Social Epistemology (forthcoming)

Alfred Archer
Tilburg University
Mark Alfano
Macquarie University
Matthew Dennis
Delft University of Technology
The testimonies of celebrities affect the lives of their many followers who pay attention to what they say. This gives celebrities a high degree of epistemic power, which has come under close scrutiny during the COVID-19 pandemic. This paper investigates the duties that arise from this power. We argue that celebrities have a negative duty of testimonial justice not to undermine trust in authoritative sources by spreading misinformation or directing attention to untrustworthy sources. Moreover, celebrities have a general imperfect duty to try to correct for an unjust distribution of attention by redirecting it to those who deserve it. During a pandemic this may become a perfect one, due to the harm that could be prevented if people follow the advice of experts. Relatedly, we argue that celebrities have an imperfect duty to promote behavior that will reduce the spread of a pandemic. We outline three ways they might do so: they might take on the position of a role model, they may act as a salience magnet or they can direct people’s attention towards others who have taken on these roles.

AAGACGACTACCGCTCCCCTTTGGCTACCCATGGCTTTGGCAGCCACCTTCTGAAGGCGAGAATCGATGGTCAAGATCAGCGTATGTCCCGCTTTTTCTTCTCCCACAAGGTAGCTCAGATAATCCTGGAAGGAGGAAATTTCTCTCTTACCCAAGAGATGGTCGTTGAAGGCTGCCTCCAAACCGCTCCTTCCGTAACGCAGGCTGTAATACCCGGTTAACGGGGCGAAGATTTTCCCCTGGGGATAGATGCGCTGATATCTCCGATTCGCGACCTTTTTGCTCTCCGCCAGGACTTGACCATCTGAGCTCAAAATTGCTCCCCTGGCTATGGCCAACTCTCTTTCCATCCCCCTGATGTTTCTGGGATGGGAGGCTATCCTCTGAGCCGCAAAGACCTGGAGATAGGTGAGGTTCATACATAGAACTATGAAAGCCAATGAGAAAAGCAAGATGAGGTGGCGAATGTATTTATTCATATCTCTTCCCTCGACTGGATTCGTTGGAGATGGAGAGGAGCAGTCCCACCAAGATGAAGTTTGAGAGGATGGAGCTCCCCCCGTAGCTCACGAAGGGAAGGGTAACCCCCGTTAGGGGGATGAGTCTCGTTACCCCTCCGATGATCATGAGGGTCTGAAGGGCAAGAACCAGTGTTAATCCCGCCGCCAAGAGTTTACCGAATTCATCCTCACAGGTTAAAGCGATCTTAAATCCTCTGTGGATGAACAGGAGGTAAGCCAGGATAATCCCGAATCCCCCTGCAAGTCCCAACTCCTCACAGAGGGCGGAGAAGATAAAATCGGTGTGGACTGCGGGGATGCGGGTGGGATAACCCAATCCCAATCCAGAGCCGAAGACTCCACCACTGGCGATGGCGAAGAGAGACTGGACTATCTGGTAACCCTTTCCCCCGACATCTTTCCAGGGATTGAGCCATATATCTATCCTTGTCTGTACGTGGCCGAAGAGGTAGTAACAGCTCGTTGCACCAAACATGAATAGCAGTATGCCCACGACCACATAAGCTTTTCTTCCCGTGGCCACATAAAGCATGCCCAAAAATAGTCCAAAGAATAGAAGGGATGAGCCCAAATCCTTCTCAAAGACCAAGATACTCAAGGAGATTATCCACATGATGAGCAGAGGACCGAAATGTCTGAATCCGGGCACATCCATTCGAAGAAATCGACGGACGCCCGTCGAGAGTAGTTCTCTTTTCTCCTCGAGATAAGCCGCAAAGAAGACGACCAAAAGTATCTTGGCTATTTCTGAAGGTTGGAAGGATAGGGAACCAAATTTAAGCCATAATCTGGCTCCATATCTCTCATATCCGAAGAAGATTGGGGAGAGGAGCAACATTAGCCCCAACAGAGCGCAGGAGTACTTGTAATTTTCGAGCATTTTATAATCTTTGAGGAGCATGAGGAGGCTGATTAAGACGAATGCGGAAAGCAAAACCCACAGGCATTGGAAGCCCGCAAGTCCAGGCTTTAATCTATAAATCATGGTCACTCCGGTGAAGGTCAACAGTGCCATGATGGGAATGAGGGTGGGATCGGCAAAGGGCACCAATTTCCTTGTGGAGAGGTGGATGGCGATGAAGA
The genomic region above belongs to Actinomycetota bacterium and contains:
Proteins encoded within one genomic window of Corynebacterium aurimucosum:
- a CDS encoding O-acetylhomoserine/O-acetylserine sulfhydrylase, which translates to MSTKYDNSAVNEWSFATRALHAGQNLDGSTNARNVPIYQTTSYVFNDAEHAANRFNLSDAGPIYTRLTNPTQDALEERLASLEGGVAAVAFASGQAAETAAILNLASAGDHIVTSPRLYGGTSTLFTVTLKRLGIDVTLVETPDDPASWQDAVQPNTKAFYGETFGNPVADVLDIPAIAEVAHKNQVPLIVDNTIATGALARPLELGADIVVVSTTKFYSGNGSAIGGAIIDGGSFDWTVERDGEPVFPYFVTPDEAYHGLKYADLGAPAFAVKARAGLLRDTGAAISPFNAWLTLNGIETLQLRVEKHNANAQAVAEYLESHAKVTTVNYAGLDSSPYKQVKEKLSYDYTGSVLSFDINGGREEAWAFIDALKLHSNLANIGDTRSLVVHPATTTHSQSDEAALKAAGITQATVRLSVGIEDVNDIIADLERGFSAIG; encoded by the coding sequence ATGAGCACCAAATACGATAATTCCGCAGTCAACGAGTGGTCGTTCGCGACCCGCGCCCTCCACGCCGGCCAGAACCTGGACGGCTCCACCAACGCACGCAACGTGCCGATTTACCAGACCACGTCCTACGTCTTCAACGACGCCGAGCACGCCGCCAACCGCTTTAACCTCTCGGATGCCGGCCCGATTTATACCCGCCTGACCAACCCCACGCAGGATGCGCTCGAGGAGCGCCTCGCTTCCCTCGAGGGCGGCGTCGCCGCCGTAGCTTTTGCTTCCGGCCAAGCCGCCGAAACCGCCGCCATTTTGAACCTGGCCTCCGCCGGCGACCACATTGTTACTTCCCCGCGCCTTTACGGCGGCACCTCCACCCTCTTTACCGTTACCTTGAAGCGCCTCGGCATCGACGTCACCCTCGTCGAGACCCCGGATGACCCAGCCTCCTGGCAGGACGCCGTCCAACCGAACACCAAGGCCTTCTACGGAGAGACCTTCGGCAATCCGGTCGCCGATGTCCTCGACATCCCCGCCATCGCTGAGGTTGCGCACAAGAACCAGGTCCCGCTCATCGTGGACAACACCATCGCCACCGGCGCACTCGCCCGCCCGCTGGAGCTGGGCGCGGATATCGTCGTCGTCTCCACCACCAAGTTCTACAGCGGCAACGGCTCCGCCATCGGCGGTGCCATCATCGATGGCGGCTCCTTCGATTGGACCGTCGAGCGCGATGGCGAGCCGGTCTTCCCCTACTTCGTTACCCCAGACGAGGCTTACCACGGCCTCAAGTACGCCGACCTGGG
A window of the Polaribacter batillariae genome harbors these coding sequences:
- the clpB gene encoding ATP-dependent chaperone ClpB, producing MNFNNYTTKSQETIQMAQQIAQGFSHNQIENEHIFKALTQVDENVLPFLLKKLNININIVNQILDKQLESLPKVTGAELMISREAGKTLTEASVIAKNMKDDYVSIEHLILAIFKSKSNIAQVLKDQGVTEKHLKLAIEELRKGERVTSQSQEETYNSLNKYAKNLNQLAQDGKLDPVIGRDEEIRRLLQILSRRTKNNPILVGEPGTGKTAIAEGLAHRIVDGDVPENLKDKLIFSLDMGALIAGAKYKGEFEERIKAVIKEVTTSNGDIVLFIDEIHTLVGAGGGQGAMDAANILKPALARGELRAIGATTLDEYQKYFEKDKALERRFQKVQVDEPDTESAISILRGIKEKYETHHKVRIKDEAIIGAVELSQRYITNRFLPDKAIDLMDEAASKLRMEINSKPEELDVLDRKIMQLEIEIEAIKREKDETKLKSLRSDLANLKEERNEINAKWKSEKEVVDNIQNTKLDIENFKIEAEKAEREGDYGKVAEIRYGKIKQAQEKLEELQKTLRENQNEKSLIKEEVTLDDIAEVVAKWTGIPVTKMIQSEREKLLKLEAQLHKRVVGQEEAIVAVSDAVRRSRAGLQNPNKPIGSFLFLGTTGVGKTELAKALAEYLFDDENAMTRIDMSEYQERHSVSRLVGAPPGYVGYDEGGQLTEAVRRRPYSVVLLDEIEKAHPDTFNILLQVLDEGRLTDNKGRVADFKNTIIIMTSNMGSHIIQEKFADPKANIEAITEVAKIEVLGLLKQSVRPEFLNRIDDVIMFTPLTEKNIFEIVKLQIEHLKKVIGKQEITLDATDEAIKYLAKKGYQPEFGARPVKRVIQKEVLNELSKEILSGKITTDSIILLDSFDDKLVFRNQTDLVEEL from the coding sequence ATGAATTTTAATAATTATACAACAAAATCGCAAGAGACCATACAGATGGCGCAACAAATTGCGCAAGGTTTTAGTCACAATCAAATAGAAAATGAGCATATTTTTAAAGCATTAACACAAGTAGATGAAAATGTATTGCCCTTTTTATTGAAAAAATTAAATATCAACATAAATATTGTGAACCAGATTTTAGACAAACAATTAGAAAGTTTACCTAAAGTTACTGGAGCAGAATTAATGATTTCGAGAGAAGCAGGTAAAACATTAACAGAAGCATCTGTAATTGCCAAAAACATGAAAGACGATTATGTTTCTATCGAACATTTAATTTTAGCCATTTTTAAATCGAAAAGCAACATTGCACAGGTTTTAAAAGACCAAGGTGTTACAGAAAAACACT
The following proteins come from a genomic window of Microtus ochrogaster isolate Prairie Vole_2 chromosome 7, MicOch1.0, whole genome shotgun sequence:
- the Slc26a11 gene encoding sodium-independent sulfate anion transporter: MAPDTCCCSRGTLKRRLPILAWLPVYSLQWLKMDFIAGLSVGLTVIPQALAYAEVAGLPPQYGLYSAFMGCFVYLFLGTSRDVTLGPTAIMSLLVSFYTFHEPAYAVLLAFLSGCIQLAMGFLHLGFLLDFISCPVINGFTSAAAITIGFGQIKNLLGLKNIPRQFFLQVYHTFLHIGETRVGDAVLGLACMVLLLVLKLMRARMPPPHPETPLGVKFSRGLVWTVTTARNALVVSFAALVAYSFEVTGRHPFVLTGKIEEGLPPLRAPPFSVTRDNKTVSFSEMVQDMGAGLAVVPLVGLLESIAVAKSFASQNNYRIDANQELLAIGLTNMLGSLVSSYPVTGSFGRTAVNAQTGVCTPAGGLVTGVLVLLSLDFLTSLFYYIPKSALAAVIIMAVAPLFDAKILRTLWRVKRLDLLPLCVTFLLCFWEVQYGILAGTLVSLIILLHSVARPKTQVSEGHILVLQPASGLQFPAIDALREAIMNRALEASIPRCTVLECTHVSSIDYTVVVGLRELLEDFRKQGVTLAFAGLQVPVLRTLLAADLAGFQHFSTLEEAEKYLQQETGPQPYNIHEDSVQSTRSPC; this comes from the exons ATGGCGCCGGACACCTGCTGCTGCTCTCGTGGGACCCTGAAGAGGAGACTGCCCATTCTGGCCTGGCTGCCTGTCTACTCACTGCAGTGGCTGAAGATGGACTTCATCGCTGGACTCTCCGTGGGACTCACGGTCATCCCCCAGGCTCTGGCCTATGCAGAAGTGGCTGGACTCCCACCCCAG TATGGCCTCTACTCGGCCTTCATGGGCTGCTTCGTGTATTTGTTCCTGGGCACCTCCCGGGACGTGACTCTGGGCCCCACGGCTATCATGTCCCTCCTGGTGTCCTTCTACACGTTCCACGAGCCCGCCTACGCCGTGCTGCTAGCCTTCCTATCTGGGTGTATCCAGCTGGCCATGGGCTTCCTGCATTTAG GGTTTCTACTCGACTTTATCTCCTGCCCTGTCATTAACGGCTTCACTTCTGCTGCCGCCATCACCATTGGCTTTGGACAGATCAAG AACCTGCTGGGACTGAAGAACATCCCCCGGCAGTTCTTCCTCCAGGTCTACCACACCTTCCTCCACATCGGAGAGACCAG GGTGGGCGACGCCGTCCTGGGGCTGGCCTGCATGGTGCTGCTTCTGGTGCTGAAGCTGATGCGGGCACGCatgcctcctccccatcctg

Keywords celebrity  epistemic power  attention  trust  pandemic  COVID-19  epistemic justice
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